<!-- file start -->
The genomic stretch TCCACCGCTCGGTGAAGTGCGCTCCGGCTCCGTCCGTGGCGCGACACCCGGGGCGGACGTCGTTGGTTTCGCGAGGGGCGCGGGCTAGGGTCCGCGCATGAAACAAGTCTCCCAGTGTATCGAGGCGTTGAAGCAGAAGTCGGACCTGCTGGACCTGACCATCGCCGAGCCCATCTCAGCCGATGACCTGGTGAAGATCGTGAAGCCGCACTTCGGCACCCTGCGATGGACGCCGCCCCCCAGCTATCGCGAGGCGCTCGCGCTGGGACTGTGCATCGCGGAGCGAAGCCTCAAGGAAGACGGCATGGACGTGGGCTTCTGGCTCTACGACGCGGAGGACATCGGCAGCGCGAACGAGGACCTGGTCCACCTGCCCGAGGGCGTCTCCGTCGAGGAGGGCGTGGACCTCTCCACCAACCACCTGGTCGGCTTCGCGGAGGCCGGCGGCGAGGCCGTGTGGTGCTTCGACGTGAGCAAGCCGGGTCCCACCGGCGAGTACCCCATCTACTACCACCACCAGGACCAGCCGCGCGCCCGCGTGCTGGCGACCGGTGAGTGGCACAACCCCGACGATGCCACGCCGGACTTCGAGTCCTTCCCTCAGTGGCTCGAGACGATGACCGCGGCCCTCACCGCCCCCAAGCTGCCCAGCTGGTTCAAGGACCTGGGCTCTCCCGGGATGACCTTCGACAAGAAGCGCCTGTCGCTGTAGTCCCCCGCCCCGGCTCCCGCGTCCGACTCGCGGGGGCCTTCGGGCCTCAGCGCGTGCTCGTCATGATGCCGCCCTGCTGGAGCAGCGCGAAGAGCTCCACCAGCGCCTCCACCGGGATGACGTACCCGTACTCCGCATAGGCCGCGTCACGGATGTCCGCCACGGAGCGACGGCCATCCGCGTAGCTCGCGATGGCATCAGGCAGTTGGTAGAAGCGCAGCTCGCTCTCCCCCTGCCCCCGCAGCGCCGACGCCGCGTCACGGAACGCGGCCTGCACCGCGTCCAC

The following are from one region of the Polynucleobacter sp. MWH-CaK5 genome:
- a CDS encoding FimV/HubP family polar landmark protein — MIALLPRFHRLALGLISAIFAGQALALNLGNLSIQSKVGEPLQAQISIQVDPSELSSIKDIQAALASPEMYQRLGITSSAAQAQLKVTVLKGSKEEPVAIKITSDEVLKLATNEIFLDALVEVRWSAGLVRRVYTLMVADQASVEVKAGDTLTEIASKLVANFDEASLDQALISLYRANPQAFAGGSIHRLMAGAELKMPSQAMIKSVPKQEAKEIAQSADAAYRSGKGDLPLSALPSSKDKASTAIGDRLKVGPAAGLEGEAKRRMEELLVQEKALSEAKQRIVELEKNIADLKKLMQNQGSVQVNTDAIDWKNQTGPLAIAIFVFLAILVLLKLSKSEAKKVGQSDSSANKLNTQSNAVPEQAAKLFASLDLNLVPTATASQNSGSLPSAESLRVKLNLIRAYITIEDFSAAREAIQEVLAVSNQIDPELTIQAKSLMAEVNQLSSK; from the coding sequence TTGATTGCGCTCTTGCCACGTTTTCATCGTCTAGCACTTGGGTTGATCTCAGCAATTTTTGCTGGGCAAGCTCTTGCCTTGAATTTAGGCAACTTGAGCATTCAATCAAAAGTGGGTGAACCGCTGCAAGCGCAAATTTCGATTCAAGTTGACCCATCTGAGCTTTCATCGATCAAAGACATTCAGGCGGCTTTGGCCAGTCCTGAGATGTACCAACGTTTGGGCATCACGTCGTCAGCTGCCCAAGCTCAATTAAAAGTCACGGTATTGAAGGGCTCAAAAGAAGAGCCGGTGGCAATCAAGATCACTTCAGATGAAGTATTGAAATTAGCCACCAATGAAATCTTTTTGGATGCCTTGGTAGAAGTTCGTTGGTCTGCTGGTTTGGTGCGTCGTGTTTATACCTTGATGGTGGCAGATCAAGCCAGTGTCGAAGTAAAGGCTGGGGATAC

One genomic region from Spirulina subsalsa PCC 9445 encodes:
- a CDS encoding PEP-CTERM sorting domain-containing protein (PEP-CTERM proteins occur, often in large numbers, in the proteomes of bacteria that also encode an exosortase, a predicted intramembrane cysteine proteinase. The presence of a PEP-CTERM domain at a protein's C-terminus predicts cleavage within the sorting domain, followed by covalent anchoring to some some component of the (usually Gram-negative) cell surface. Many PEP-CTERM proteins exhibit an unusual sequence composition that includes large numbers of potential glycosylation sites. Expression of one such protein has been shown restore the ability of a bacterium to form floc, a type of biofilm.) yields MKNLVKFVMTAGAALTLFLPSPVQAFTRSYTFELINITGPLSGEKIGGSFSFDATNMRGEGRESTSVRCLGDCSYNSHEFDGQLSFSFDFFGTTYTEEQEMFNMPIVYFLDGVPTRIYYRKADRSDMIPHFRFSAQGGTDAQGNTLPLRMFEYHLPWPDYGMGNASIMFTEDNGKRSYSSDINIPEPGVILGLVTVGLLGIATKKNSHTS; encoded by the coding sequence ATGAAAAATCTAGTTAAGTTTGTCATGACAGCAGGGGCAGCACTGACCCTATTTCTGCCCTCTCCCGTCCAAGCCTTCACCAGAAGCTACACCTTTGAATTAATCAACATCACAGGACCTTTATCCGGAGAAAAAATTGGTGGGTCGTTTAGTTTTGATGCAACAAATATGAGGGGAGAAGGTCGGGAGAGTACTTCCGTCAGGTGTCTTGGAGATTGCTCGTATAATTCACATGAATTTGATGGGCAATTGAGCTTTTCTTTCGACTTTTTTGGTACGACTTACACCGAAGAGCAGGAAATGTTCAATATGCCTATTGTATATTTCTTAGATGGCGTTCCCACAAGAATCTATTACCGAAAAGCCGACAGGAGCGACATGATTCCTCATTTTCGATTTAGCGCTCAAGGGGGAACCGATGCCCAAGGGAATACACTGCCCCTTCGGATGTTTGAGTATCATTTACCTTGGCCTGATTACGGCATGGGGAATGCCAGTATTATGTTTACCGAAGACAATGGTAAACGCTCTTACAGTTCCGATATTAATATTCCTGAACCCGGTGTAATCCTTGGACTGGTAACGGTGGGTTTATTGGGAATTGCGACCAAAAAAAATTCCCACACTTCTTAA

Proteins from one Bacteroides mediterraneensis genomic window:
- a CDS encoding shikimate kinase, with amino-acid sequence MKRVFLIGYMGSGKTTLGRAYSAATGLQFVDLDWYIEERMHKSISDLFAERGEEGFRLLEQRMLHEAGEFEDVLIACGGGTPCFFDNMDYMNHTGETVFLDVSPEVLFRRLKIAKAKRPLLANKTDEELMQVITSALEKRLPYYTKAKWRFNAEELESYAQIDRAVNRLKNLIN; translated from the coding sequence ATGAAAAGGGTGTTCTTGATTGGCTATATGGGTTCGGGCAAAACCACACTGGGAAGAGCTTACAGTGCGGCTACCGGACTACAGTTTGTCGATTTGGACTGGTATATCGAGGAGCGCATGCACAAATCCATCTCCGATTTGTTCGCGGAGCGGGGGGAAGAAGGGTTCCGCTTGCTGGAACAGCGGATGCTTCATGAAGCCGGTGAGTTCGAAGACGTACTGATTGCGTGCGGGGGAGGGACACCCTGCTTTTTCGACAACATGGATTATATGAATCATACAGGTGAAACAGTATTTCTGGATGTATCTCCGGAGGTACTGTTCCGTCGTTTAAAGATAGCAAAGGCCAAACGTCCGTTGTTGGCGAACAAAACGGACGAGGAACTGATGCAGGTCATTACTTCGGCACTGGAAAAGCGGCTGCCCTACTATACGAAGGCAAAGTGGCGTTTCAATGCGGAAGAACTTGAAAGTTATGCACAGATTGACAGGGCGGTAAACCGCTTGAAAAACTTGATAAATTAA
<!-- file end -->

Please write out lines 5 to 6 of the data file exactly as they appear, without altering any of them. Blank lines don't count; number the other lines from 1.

- a CDS encoding PEP-CTERM sorting domain-containing protein (PEP-CTERM proteins occur, often in large numbers, in the proteomes of bacteria that also encode an exosortase, a predicted intramembrane cysteine proteinase. The presence of a PEP-CTERM domain at a protein's C-terminus predicts cleavage within the sorting domain, followed by covalent anchoring to some some component of the (usually Gram-negative) cell surface. Many PEP-CTERM proteins exhibit an unusual sequence composition that includes large numbers of potential glycosylation sites. Expression of one such protein has been shown restore the ability of a bacterium to form floc, a type of biofilm.) yields MKNLVKFVMTAGAALTLFLPSPVQAFTRSYTFELINITGPLSGEKIGGSFSFDATNMRGEGRESTSVRCLGDCSYNSHEFDGQLSFSFDFFGTTYTEEQEMFNMPIVYFLDGVPTRIYYRKADRSDMIPHFRFSAQGGTDAQGNTLPLRMFEYHLPWPDYGMGNASIMFTEDNGKRSYSSDINIPEPGVILGLVTVGLLGIATKKNSHTS; encoded by the coding sequence ATGAAAAATCTAGTTAAGTTTGTCATGACAGCAGGGGCAGCACTGACCCTATTTCTGCCCTCTCCCGTCCAAGCCTTCACCAGAAGCTACACCTTTGAATTAATCAACATCACAGGACCTTTATCCGGAGAAAAAATTGGTGGGTCGTTTAGTTTTGATGCAACAAATATGAGGGGAGAAGGTCGGGAGAGTACTTCCGTCAGGTGTCTTGGAGATTGCTCGTATAATTCACATGAATTTGATGGGCAATTGAGCTTTTCTTTCGACTTTTTTGGTACGACTTACACCGAAGAGCAGGAAATGTTCAATATGCCTATTGTATATTTCTTAGATGGCGTTCCCACAAGAATCTATTACCGAAAAGCCGACAGGAGCGACATGATTCCTCATTTTCGATTTAGCGCTCAAGGGGGAACCGATGCCCAAGGGAATACACTGCCCCTTCGGATGTTTGAGTATCATTTACCTTGGCCTGATTACGGCATGGGGAATGCCAGTATTATGTTTACCGAAGACAATGGTAAACGCTCTTACAGTTCCGATATTAATATTCCTGAACCCGGTGTAATCCTTGGACTGGTAACGGTGGGTTTATTGGGAATTGCGACCAAAAAAAATTCCCACACTTCTTAA

Proteins from one Bacteroides mediterraneensis genomic window: